Investigators Seek Out Those Familiar with Farm Property
Virginia State Police Thursday provided media with an investigative update regarding the ongoing criminal investigation into the death of Morgan Harrington, the 20-year-old Virginia Tech student who went missing from the University of Virginia campus in Charlottesville during a Metallica concert on the night of Oct. 17, 2009.
Morgan’s remains were discovered Jan. 26, 2010, by the landowner of Anchorage Farm in southern Albemarle County. The skeletal remains were located in a field on the 700-acre property. Morgan’s death is being investigated as a homicide. The specific cause and time of her death are still undetermined at this time.
“The investigators and profilers are of the opinion that this location is of the greatest significance at this point of the investigation,” said Lt. Joe Rader, Virginia State Police Bureau of Criminal Investigation’s Appomattox Field Office. “Of all the events that transpired between Morgan and the person(s) responsible for this tragic incident, the person(s) responsible had complete control of deciding to choose the specific farm where Morgan was discovered. Therefore, investigators need to understand who knows this area.”
“Those citizens that live in, have lived in, or frequent the Anchorage Farm area are of tremendous importance in providing vital information about that particular area because you understand and observe the activities of the area. Individuals who know others who have visited the area are also encouraged to contact police.”
Virginia State Police have established a tip line just to receive information specifically related to the Anchorage Farm property: (434) 709-1685.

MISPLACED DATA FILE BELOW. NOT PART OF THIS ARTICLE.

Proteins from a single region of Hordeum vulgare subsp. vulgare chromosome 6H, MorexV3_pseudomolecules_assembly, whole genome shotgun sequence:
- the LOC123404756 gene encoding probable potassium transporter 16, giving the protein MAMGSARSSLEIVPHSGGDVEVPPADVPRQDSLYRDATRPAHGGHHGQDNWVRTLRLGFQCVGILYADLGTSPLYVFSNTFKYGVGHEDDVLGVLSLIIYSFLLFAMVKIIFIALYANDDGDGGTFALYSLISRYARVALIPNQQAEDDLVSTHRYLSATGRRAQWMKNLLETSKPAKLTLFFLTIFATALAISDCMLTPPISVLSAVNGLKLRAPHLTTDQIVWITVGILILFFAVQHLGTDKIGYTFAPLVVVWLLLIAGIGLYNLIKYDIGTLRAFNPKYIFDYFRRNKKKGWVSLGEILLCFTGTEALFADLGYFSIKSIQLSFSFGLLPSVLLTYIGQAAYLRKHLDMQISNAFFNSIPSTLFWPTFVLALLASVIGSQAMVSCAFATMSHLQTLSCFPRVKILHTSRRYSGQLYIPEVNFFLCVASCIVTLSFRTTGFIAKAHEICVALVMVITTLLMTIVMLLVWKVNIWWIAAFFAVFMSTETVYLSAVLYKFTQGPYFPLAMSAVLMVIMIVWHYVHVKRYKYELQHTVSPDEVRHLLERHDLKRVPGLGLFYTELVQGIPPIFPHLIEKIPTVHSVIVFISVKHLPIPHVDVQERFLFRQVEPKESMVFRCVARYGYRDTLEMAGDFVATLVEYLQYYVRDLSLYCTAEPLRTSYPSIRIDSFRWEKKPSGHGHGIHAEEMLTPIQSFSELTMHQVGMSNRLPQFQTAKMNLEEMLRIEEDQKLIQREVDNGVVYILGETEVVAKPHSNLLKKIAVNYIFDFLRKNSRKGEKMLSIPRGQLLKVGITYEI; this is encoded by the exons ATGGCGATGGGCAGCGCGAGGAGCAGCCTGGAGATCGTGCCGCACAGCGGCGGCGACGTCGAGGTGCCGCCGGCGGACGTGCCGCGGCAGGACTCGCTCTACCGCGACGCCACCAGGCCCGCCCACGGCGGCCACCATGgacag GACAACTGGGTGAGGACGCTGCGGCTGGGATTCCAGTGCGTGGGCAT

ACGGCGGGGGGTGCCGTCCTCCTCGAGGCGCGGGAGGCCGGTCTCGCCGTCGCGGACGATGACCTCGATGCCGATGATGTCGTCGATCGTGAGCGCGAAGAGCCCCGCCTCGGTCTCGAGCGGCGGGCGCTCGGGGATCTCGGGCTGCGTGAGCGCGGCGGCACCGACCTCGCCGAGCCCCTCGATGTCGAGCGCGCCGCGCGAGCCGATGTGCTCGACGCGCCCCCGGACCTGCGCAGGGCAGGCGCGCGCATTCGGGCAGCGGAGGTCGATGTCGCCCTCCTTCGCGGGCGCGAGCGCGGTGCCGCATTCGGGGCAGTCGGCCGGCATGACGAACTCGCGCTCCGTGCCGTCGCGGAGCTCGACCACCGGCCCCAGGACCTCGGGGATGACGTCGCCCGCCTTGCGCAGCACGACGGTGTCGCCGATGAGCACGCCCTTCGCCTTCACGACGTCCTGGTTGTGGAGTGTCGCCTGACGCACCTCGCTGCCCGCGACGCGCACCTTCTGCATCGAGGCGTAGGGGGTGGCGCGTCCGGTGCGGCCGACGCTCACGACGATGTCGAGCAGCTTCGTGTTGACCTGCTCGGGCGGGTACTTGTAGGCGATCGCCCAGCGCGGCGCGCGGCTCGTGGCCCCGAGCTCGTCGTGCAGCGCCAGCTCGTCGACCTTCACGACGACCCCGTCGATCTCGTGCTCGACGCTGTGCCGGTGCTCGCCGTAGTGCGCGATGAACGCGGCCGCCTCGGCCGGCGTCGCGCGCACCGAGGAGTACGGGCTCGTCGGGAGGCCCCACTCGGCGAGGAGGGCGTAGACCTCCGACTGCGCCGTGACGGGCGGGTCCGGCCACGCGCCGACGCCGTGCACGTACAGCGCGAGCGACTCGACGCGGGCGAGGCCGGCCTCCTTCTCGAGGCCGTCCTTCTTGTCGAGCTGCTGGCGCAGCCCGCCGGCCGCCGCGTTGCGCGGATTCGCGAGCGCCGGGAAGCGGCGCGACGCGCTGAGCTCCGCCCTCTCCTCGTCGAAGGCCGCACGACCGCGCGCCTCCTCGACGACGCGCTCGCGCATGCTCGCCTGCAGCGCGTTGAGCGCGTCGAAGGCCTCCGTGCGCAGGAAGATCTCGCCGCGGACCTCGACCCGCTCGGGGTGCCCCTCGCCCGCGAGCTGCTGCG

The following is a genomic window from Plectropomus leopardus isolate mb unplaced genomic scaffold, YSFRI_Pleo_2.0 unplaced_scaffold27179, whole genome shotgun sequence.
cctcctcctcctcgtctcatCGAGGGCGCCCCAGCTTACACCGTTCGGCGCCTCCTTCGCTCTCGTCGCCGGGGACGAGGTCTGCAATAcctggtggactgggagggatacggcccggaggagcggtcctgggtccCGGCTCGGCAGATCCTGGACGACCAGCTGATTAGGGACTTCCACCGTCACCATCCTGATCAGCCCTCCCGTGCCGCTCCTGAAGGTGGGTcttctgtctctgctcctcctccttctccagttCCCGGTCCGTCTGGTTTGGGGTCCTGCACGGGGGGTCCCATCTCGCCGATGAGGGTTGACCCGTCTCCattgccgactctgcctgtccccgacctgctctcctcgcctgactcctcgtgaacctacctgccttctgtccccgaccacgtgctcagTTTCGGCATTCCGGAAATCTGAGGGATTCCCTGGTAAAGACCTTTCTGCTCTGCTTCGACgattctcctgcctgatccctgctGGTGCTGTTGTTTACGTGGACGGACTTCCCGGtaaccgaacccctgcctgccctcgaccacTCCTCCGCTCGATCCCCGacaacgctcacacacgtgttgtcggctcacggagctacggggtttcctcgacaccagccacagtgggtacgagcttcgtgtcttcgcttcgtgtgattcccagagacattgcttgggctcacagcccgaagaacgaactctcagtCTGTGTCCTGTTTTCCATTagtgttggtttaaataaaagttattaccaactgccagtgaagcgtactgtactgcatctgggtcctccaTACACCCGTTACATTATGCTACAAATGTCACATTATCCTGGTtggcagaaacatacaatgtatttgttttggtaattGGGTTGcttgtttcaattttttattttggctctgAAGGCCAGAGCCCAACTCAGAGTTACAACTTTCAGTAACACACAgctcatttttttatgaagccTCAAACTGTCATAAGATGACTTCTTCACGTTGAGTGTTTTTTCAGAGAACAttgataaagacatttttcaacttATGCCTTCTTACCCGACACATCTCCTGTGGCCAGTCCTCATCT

In addition, State Police have identified six key points regarding the probable relationship the individual(s) responsible for Morgan’s tragedy might have with this particular property and exact location of where her remains were found.
- The person responsible may or may not have a formal connection to Anchorage Farm where Morgan was recovered, but investigators believe the person(s) responsible is likely to have traveled, worked, recreated, or lived in close proximity to this farm or some other nearby property.
- The person(s) responsible in this tragic incident may have been inclined to return to the farm location during a period of increased stress.
- Investigators are confident that persons, through no fault of their own, know the person(s) responsible or have knowledge of specific instances whereby the person(s) responsible visited or traveled through the general location of where Morgan’s remains were recovered.
- Investigators believe the person(s) responsible had specific knowledge, and was comfortable operating in the area, which is a considerable distance from the nearest roadway.
- This choice of location is quite different from the decision to leave a body on or adjacent to a major public roadway, or some other area accessed with little or no risk.
- Traveling to the Anchorage Farm location would have created a significant risk for any person unfamiliar with the area, and not comfortable to this type of setting. Farmland like the place where Morgan’s body was discovered presents difficult obstacles such as fences, streams, and difficult terrain variations – such challenges a person unfamiliar with this particular location would most likely have avoided.
“I ask the public to please think about these six perspectives and based on your knowledge as a local citizen, contact law enforcement with information even if you do not want to leave your name,” said Lt. Rader.
The core investigative team actively pursuing this case includes representatives from Virginia State Police, University of Virginia Police, Charlottesville Police, Albemarle Police and FBI.
For information related to the aforementioned key points and/or the location Morgan was discovered, please call (434)709-1685. Those with other information and tips related to the Morgan Harrington case are encouraged to call Virginia State Police at (434)352-3467 or UVA Police at (434)924-7166 or by email at firstname.lastname@example.org